Chlorine and Your Skin

How to Protect Your Skin From Swimming Pool Chlorine

For those of us not near an ocean, lake or river, a swimming pool is usually our go-to place for a cooling summer activity. But beware…unlike nature’s natural filtration system in most natural bodies of water, most pools are keep clean of bacteria with chlorine and other chemical cleaners. While we, of course, don’t want a dirty, bacteria-filled pool, chlorine can be harmful in it’s own right – to your hair, your heath and your skin!

What is Chlorine?

Chlorine is a chemical most often used to keep swimming pools and Jacuzzis free of bacteria and algae that can be hazardous to humans. It kills this bacteria through a fairly simple chemical reaction. The chlorine solution you pour into the water breaks down into many different chemicals including hypochlorous acid (HOCI) and hypochlorite ion (OCI). Both kill microorganisms and bacteria by attacking the lipids in the cell walls and destroying the enzymes and structures inside the cell, rendering them oxidized and harmless. Sounds kind of scary, huh?

Chlorine and Your Skin

While the bacteria-killing properties of chlorine can be very useful, chlorine also comes with some not-so-useful side effects for your skin. Chlorine strips skin of its natural oils, which can cause dryness and rashes for those with sensitive skin. Additionally, many people tend to experience an “itch factor” after swimming in chlorine where skin becomes itchy and irritated. Immediately following your swim in chlorinated water, take a shower and wash the chemicals off your skin with a gentle cleanser. After showering, lather your entire body with a moisturizer that is high in antioxidants, which will help neutralize any environmental aggressors caused by the harsh chlorine water. Try our new Cell Renew EnviroExpose Repair and Restore Crème, which is scientifically formulated to help heal the body from sun and environmental exposure and has been clinically proven to reduce skin inflammation by 31%.

Chlorine and Your Hair

If you are an avid swimmer, you may notice your hair becoming dry and brittle - and maybe even a tint of green! You can thank the chlorine in the water for that…well, sort of. Chlorine does strip the hair of its natural oils, leaving it dry and fragile. But chlorine can’t be all to blame for leaving blonde hair a light green shade. It’s actually oxidized metals in the water that bind to the protein in the hair shaft. The metal that produces the green tint is copper, which is most commonly found in algicides. Help keep hair healthy, and its intended color, by wetting your hair before you get into the pool. Hair follicles are porous, so wetting hair with non-chlorinated water prior will reduce the amount of chlorinated water your hair soaks up. If you are swimming more than a couple of times a week, invest in a latex or silicone swim cap and coat your hair with a silicone-based hair serum before you cover it up. Once you exit the pool, head straight to the shower and wash your hair thoroughly. Follow it with an apple cider vinegar rinse (one part vinegar to four parts water), then rinse out thoroughly.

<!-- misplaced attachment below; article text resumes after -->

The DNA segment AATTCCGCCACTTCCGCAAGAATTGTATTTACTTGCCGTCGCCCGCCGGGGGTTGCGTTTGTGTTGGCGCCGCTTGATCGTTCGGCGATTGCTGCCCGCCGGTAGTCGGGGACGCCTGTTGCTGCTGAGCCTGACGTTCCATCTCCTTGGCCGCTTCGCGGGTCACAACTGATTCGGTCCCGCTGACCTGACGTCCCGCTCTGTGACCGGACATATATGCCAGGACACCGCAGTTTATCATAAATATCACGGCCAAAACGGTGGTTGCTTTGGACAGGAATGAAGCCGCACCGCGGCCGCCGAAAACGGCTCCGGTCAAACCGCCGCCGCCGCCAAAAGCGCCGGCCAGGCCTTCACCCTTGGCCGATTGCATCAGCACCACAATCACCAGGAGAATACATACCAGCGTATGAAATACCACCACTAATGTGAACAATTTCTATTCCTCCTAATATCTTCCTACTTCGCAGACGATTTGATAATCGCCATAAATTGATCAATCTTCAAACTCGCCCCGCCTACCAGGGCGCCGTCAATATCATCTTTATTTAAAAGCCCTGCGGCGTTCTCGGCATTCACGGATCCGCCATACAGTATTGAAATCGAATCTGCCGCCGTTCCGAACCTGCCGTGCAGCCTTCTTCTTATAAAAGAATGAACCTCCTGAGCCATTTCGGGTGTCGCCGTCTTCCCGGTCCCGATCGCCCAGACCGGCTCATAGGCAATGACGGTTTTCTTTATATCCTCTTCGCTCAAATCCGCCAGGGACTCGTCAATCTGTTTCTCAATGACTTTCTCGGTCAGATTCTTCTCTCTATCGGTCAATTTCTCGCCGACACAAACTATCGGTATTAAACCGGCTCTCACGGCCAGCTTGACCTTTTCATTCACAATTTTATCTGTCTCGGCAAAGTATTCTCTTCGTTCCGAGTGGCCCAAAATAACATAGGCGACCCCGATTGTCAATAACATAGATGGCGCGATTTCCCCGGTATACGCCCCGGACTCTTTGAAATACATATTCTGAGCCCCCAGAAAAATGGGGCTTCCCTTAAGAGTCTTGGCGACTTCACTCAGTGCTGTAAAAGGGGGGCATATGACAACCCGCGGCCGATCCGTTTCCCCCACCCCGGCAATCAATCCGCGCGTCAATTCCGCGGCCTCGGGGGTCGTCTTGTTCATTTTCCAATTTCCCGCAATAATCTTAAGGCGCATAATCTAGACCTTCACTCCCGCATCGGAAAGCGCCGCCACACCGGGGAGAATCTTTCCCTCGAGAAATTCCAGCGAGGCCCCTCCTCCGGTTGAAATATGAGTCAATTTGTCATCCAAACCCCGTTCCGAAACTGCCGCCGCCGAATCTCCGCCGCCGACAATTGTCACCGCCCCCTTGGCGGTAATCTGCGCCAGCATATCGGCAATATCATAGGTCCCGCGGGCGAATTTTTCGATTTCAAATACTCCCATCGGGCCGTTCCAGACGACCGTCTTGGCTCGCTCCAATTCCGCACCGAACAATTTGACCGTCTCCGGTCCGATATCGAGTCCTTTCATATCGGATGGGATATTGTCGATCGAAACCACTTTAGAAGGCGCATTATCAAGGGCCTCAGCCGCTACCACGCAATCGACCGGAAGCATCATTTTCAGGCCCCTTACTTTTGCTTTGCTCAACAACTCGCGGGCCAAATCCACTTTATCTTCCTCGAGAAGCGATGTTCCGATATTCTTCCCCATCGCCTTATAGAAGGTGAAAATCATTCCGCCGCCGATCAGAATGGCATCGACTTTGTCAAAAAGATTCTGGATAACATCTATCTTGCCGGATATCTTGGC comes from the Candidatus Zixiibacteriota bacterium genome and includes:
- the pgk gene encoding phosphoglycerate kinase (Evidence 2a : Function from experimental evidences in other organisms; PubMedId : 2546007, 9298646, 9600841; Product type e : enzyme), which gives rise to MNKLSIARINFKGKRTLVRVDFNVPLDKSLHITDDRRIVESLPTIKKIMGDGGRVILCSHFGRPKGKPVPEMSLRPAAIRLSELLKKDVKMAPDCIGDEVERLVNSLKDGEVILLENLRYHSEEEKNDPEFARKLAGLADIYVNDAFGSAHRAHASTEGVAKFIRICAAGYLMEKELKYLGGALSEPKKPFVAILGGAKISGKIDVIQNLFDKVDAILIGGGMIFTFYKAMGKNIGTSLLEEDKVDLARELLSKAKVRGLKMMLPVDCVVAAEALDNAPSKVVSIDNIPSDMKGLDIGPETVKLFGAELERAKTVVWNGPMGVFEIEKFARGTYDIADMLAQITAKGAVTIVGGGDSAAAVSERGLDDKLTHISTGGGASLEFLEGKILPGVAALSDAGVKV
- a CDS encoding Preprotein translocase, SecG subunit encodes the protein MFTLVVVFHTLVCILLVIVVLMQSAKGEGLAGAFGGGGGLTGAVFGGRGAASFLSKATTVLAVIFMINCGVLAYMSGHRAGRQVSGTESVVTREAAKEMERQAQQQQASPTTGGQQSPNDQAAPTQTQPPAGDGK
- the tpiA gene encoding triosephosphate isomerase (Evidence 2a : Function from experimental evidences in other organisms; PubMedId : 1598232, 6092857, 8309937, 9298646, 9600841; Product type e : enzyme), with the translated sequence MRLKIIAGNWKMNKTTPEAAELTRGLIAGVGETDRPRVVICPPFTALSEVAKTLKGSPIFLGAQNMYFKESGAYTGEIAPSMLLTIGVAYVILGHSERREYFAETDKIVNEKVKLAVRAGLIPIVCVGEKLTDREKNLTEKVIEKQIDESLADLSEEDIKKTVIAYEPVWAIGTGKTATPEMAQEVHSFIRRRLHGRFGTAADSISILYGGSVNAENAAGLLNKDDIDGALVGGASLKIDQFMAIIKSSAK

Chlorine and Your Health

Exposure to chlorine in your water or in the air (ever said, “It smells like chlorine”?) can cause far worse damage to your health than just dry skin and green-hued hair. Studies have shown that chlorine exposure can cause an increased risk of cancer, specifically bladder cancer, and respiratory issues, including coughing, wheezing and asthma. If you are the owner of the pool, consider using a chlorine alternative. Visit your local pool supply store and ask about a mineral disinfectant that reduces chlorine and eliminates the need for other harsh chemicals such as sodium bromide, phosphate removers and clarifiers. You’ll have safer swimmers to show for it!